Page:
Charles began his career learning from the most successful conservationists in the world with the Rhodesia National Parks and Wildlife Management Department. He spent 13 years of his life as a game warden living in the bush amongst the wildlife that he loved and worked to protect. For the past 41 years he has focused on utilizing hunting and photographic safaris as management tools in the sustainable use of wildlife and it’s supporting habitats. He was a pioneer in promoting the engagement of local village people. Charles strongly believes that their involvement is the bedrock on which conservation should be based and that empowering local communities through education and financial incentives creates true, sustainable conservation. Here are his views on sport hunting and the role he feels it should play in conservation.
For decades sport hunting has been used as a tool to generate conservation dollars which is vital to the management and preservation of wildlife populations. If done ethically, sport hunting can and should promote viable and healthy wildlife populations. That requires that all hunters adhere to a strict set of rules about how, where and what to hunt. Non-hunters and hunters alike must embrace proper hunting as a necessary instrument in saving the earths remaining wildlife populations. Otherwise, I am afraid that our efforts to save the wildlife will be futile.
Kenya has lost 70% of its wildlife since hunting was closed in 1977. Conversely, many European and American countries are successfully utilizing sport hunting as a major source of income for wildlife conservation and have significantly increased the quality and quantity of their wildlife populations through wise use of hunting revenues. Pheasant, partridge and grouse shooting in the UK have survived and thrived as a result of the revenue generated by the hunting of those species. Had it not been for this activity much of the land used in these endeavors would have been taken over by alternative uses and the wildlife habitats destroyed forever.
Without the wildlife to generate income for local populations, their people will turn to subsistence farming as they have done for hundreds of years. The practice of farming or ranching for the short term then abandoning the land once the nutrients have been depleted causes desertification, rendering the land useless to humans and animals alike.
Wildlife are indigenous to their land, unlike most alternative forms of land use. Each species has evolved to utilize a total cross section of the habitat. They eat everything available to them in their habitat, but not to the point where it cannot replenish itself. Domestic livestock or crop production, on the other hand, require constant recovery and enhancement efforts to sustain production. Most African countries are not able to provide the infrastructure or resources needed to support viable agricultural production. Thus the management of wildlife is the obvious choice to sustain them. Who better to manage that resource than hunters? They use their own resources and dollars to provide the infrastructure necessary to manage the most valuable renewable resource on the African continent.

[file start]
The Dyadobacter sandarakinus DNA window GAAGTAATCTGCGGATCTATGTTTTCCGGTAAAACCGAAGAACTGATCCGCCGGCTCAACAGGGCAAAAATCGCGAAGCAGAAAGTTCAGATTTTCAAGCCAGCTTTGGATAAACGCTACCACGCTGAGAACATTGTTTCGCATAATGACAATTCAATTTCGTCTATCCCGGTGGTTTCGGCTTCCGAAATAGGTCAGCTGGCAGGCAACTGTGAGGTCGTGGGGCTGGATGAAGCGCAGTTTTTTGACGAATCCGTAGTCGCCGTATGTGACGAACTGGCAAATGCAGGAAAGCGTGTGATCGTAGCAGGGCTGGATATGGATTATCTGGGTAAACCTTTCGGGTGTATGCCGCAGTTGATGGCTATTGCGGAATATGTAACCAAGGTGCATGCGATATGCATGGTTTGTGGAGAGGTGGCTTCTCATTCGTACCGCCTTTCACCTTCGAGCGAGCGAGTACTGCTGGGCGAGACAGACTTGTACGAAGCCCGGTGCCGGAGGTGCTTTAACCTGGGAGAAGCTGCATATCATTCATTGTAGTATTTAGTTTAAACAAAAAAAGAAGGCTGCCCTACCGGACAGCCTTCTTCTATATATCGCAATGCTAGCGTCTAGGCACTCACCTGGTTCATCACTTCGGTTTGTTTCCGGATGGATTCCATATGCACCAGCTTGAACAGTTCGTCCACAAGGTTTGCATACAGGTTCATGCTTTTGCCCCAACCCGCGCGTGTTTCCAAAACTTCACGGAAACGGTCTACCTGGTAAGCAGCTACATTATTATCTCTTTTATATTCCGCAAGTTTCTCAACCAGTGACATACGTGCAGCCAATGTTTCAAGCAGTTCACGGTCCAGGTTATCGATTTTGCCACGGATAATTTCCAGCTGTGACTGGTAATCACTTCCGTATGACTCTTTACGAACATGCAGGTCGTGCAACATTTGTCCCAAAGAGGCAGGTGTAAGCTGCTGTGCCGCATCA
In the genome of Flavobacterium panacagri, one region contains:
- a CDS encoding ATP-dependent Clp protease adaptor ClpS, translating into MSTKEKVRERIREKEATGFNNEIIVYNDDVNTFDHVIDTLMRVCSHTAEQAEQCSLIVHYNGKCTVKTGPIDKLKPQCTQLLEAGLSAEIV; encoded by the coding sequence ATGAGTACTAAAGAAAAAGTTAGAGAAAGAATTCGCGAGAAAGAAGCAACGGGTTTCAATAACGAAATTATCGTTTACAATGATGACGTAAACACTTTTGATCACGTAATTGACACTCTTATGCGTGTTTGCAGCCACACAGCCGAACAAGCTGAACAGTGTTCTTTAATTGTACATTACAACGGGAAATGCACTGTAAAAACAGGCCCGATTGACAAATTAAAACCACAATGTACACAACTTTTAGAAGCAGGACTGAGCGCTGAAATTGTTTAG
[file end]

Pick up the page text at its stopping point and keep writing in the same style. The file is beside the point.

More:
If hunting were to be closed, wildlife and its supporting habitats would succumb to poachers or be decimated by un-sustainable forms of farming. Tourist hunting is a form of wildlife use that, when well managed, generates substantial funds that are used for habitat protection, population monitoring, law enforcement, research, or management programs. It also returns benefits to the local people, encouraging their support and protection of wildlife, and motivating investment at community levels. If hunting were stopped, this vital contribution made by hunters would cease to exist, as would the support for and by local populations, and consequently large numbers of wildlife.
The anti-hunting lobby may dispute these facts but they cannot provide data to show that agriculture is more viable and sustainable in areas designated as wildlife management areas. They will also find it difficult to explain where the funding for such unrealistic programs would be found. Hunting is contentious and we understand the desire to save all the wonderful species on the African continent. Nevertheless, sustainable, law-abiding hunting plays a major part in conserving this irreplaceable resource.
Africa has failed to realize just how important and valuable its wildlife is to its culture and economy and the world. Corruption and greed in most all African countries have trumped the efforts of conservationists and are dictating the fate of Africa’s wildlife. Anti-poaching efforts coordinated by hunting operators are the only thing keeping the poachers from completely wiping out entire species such as Elephant, Rhino and Lion. We are now at a pinnacle juncture where cooperation between hunters and non-hunters is critical to saving Africa’s wildlife. So we must find a way to work together. Study the data, agree on what works and does not work and get on with the job of protecting one of our planets most extraordinary resources. One thing we can all agree on is that we do not want our children and grand children to live in a world that does not include these magnificent creatures.